By Susan Ott
The demand for ESL (English as a Second Language) teachers in grades K-12 is rising, with many schools looking for specialists in this area. According to the National Center for Education Statistics, the number of children in grades K-12 who speak a language other than English at home rose from 10 percent in 1980 to 21 percent in 2009.
Students of all ages and linguistic backgrounds are in need of extra help and support in making English their primary language so that they can succeed in American schools. This means that schools, both public and private, are in need of specialists on staff who are specifically trained to help ESL students not only learn the English language, but also learn how to succeed within their grade levels to the best of their abilities. Even if you want to leave the K-12 level all together, there is also a growing demand for ESL educators in universities, adult education programs and private companies. So if you’re already a certified teacher with years of experience who’s looking to specialize, ESL might be a strong fit for you.
TESOL And ESL
If you wish to teach English to students who speak other languages, you will want to look closely at two specific types of masters programs: ESL (English as a Second Language) and TESOL (Teaching English to Speakers of Other Languages). Both degrees are similar and tailored to teachers who want to teach ESL students. If you already have a specific job in mind (i.e. a need for an ESL specialist at your current school), check with your administrator(s) to see if one degree is desired over the other. If not, research both masters options (most online degree schools issue one or the other) and choose the program that best fits your needs.
The core focus of a masters in ESL or TESOL is on teaching English skills to those who have little to no knowledge of the English language. Your courses will instruct you in new methods of teaching as well as understanding the unique needs of ESL students and the specific challenges they face. In this type of masters program, the curriculum is focused heavily on reading and writing, to give you the tools to help non-native speakers communicate and understand English with fluency so they can succeed in all academic areas. And much like your undergraduate education degree, you’ll also study theories and philosophies of education and curriculum development, all specifically tailored to the ESL field of study.
Using ESL in Public School
If you are planning on teaching ESL in a public school, then you will most likely also need to obtain your ESL or TESOL certification from the state in which you will teach. Much like your initial teacher certification, an ESL certificate can be earned through passing an ESL subject test or tests, given by each state. You will then be issued a separate ESL or TESOL licensure that certifies you to teach ESL. If you are planning on teaching in a private school or non-academic setting, this certification may not be required. But becoming officially licensed always looks good on a resume and adds an extra credential to your professional arsenal.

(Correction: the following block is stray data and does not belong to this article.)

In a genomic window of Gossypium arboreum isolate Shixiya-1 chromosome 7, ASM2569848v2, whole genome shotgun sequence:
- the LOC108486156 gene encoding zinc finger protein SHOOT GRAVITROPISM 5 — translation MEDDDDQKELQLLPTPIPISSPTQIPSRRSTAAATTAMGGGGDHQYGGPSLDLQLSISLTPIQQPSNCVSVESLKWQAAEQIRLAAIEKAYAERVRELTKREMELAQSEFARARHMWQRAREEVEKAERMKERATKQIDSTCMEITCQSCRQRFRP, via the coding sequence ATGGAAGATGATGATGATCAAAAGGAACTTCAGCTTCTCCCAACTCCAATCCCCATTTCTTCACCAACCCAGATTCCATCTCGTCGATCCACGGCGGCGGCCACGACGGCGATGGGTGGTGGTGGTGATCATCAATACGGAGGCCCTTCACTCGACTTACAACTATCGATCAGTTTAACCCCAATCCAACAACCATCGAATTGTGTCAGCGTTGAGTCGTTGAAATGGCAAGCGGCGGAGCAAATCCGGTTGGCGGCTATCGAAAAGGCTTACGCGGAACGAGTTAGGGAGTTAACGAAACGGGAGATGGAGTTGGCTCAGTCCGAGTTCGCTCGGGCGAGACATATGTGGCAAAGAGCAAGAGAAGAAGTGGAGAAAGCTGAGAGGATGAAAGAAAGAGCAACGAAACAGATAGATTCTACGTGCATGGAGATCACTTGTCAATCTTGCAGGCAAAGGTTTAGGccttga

What Specific Jobs Can You Earn With This Degree?
In most public and private K-12 school settings, an ESL master’s degree holder can become the ESL specialist for the school. In this type of position, you will most likely pull ESL students from all grades to have private or group language lessons with you, which can range from weekly to daily. In schools where the demand for ESL instruction is unusually high, you may have your own classroom where you work with an exclusive class of students or teach full periods of ESL (as in secondary schools) to several classes each day.
Teaching Adults To Speak English
Adult ESL education is another growing field in which you will be fully qualified to teach. The options for teaching adults can range from ESL night classes at a local college to group ESL instruction for private companies. These types of jobs use the same types of basic ESL teaching skills as K-12, but the actual subject matter will be tailored to adults instead of children and teens.
Finally, you will also be qualified to teach “How to Teach ESL” classes to students in ESL majors or minors at colleges and universities. Here, you will be teaching English-speaking students how to teach ESL to others. Some colleges offer an actual ESL major for undergraduates, while many others offer it as a minor or special concentration for English Education majors. However, be aware that on this career path, you may be required to have a certain number of years’ experience as an actual ESL teacher before securing a job as a professor in an ESL program.
Schools that offer a masters in ESL or TESOL may call their courses by slightly different names; however, the courses below outline the majority of topics you’ll cover in your program. Be sure to check your school’s course catalogue for more specifics, such as exact course names and numbers, as well as credit hours earned for each.
- Intro to English Education
- Methods of Teaching ESL
- ESL Curriculum Development
- Theories and Philosophies of ESL Education
- Issues in ESL Education
- Multicultural Perspectives and School Climate
- Assessment of English Language Learners
- Linguistics and Language Development
- ESL Media and Materials